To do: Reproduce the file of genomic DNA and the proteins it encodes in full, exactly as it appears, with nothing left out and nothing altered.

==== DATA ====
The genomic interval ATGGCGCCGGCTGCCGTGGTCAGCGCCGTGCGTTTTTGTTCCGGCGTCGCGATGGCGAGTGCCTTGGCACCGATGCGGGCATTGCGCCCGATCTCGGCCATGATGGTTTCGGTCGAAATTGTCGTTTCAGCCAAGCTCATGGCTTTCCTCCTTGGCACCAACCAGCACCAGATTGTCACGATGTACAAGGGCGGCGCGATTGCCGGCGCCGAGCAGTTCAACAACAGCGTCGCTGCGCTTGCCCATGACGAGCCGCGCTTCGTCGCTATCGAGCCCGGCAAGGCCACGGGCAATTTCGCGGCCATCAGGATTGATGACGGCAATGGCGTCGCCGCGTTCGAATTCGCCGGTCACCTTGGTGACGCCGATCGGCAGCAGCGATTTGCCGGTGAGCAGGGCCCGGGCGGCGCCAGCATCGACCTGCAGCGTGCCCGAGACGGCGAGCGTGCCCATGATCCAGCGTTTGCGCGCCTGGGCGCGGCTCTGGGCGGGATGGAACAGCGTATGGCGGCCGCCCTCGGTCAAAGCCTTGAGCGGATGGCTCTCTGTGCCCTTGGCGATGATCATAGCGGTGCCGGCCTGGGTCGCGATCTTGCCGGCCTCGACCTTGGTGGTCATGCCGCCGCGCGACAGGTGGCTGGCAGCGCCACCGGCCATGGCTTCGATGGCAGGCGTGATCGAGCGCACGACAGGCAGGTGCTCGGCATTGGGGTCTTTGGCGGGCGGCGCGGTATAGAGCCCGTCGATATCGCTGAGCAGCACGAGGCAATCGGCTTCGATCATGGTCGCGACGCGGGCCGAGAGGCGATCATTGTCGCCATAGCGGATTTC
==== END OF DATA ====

The genomic interval ATGGCGCCGGCTGCCGTGGTCAGCGCCGTGCGTTTTTGTTCCGGCGTCGCGATGGCGAGTGCCTTGGCACCGATGCGGGCATTGCGCCCGATCTCGGCCATGATGGTTTCGGTCGAAATTGTCGTTTCAGCCAAGCTCATGGCTTTCCTCCTTGGCACCAACCAGCACCAGATTGTCACGATGTACAAGGGCGGCGCGATTGCCGGCGCCGAGCAGTTCAACAACAGCGTCGCTGCGCTTGCCCATGACGAGCCGCGCTTCGTCGCTATCGAGCCCGGCAAGGCCACGGGCAATTTCGCGGCCATCAGGATTGATGACGGCAATGGCGTCGCCGCGTTCGAATTCGCCGGTCACCTTGGTGACGCCGATCGGCAGCAGCGATTTGCCGGTGAGCAGGGCCCGGGCGGCGCCAGCATCGACCTGCAGCGTGCCCGAGACGGCGAGCGTGCCCATGATCCAGCGTTTGCGCGCCTGGGCGCGGCTCTGGGCGGGATGGAACAGCGTATGGCGGCCGCCCTCGGTCAAAGCCTTGAGCGGATGGCTCTCTGTGCCCTTGGCGATGATCATAGCGGTGCCGGCCTGGGTCGCGATCTTGCCGGCCTCGACCTTGGTGGTCATGCCGCCGCGCGACAGGTGGCTGGCAGCGCCACCGGCCATGGCTTCGATGGCAGGCGTGATCGAGCGCACGACAGGCAGGTGCTCGGCATTGGGGTCTTTGGCGGGCGGCGCGGTATAGAGCCCGTCGATATCGCTGAGCAGCACGAGGCAATCGGCTTCGATCATGGTCGCGACGCGGGCCGAGAGGCGATCATTGTCGCCATAGCGGATTTC